Car fires are scary. Airplane fires are even more so, since you can’t just pull over and hop out. Scientists at the National Renewable Energy Laboratory (NREL) and NASA, and in England and France may have come up with a way to stop electric car fires. Owners of petrol-powered autos will have to continue to check for leaking flammable fluids, greasy engines, and sources of the 140,000 car fires in the US alone every year.
There aren’t that many electric car fires, but they make the news. One in particular, a brand new, low-mileage Tesla S Plaid, melted down after self-igniting. Reportedly, the $130,000 car briefly trapped the owner inside.
The Verge reports, “Luckily, the driver escaped alive. It’s also important to note that this could be a flaw with the design, but further investigation is necessary to confirm or refute this possibility.”
A headline fire like this draws headline legal attention – in this case from Mark Geragos, already famous for his defense of celebrities and criminals such as Michael Jackson, Winona Ryder, and Scott Peterson. Geragos made a strong statement regarding the fire and the Tesla. “This is a harrowing and frightening situation and an obvious major problem. Our preliminary investigation is ongoing, but we call on Tesla to sideline these cars until a full investigation can occur.” His client incidentally owns $1.1 billion of Tesla stock.
Cooling Things Down
Stakes are obviously high when a major stock holder’s attorney wants to shut down a profitable car line. Luckily, there may be a fix for Tesla’s and other EV makers’ headaches. The NREL and NASA, “worked with a global team including University College London, The Faraday Institution in Oxford, National Physical Laboratory in London, and The European Synchrotron in France.”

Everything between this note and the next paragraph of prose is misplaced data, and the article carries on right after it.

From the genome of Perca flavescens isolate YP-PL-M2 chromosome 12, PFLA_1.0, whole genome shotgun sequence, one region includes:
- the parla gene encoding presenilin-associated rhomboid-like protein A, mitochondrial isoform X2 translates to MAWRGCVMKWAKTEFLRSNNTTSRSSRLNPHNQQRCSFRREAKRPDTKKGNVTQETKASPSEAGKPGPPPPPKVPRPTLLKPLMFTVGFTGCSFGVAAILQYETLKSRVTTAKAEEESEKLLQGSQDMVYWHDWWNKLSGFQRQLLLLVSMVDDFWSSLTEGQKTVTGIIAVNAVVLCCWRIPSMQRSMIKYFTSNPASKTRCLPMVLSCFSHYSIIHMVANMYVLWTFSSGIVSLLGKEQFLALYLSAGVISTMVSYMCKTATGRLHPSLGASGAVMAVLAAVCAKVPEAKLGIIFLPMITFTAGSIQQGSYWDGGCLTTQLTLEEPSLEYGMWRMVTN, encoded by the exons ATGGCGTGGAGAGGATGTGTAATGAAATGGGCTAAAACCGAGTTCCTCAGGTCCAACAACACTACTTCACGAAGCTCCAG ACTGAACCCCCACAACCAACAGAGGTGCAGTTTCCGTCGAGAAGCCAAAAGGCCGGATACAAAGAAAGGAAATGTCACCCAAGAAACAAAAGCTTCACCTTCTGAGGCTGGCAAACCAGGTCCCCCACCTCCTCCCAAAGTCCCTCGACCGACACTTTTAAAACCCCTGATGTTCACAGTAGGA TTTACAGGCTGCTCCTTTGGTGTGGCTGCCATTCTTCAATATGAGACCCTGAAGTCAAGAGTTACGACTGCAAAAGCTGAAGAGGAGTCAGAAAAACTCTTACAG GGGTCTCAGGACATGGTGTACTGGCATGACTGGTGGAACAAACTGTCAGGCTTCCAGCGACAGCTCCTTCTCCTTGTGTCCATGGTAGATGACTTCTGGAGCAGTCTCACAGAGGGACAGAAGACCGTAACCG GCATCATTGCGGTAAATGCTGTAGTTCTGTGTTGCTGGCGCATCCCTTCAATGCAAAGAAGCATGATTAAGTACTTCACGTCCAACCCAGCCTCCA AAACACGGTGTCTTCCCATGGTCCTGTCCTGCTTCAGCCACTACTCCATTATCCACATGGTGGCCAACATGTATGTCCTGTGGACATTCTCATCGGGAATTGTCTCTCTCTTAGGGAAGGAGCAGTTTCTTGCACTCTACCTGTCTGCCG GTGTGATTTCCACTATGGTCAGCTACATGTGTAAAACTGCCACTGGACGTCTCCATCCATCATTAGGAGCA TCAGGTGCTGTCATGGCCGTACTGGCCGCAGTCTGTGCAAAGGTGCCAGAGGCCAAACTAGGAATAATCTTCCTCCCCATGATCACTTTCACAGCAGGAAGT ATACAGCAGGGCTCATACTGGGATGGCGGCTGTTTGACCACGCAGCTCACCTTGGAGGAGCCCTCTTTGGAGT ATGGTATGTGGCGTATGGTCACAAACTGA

The global team created a metal-coated polymer current collector, which is designed to disconnect internal short circuits by withdrawing from the heating region. This stops thermal runaways quickly. their paper, “Prevention of lithium-ion battery thermal runaway using polymer-substrate current collectors,” is published in the journal Cell Reports Physical Science. Other available resources, including their high-speed videos,
NREL, et als’ work seems similar to that done by Eric Darcy (Battery Systems Technical Discipline Lead at NASA-Johnson Space Center) five years ago. His design of battery packs for space suits allows no room for even a little smoke, and requires utter reliability.
His work entails deliberately starting internal short circuits in batteries and finding ways to stop them before they reach thermal runaway status – the level which can immolate Teslas or any EV.
In the NREL tests, 18650 (18 millimeters in diameter by 65 mm in length) lithium batteries were placed in a specially-designed holder. This was probably necessary because the puncture tests being performed often set off strong reactions in the highly reactive lithium cells. Even when not “in action,” lithium batteries can be dangerous if damaged or overcharged.
A 100-Percent Solution
Most heartening, the researchers are able to asset that, “Cells with aluminum-coated polymer current collectors demonstrated 100% success in thermal runaway prevention during nail penetration….” The test cells retained a cell voltage >4.00 V, while standard cells consistently experienced thermal runaway.
Copper or aluminum current collectors are part of most cylindrical cells and deliver energy between the anode and cathode. When a cell is punctured, the metallic collector forms a circuit between the elements in the call and promotes a short circuit. In turn, that leads to thermal runaway in the cell itself. In a battery pack, the explosion of one cell can trigger the others, somewhat like lighting a string of firecrackers.
The polymer current collectors form a barrier to further “short circuiting.” The paper’s abstract explains this reaction. “The principle of the PCC safety mechanism is that the initial heat generation caused by the short circuit causes thermal degradation and thus the PCC periphery to shrink away from the nail, breaking the short circuit and preventing thermal runaway.”
Changing the current collector in a “Tootsie Roll” cylindrical battery cell would not seem to require changes in manufacturing systems, but merely the change of one material on one roller. The same materials may substitute for current collectors in pyramidal and pouch cells. This may be very good news for battery makers and the public that needs to trust its EVs and electronic devices.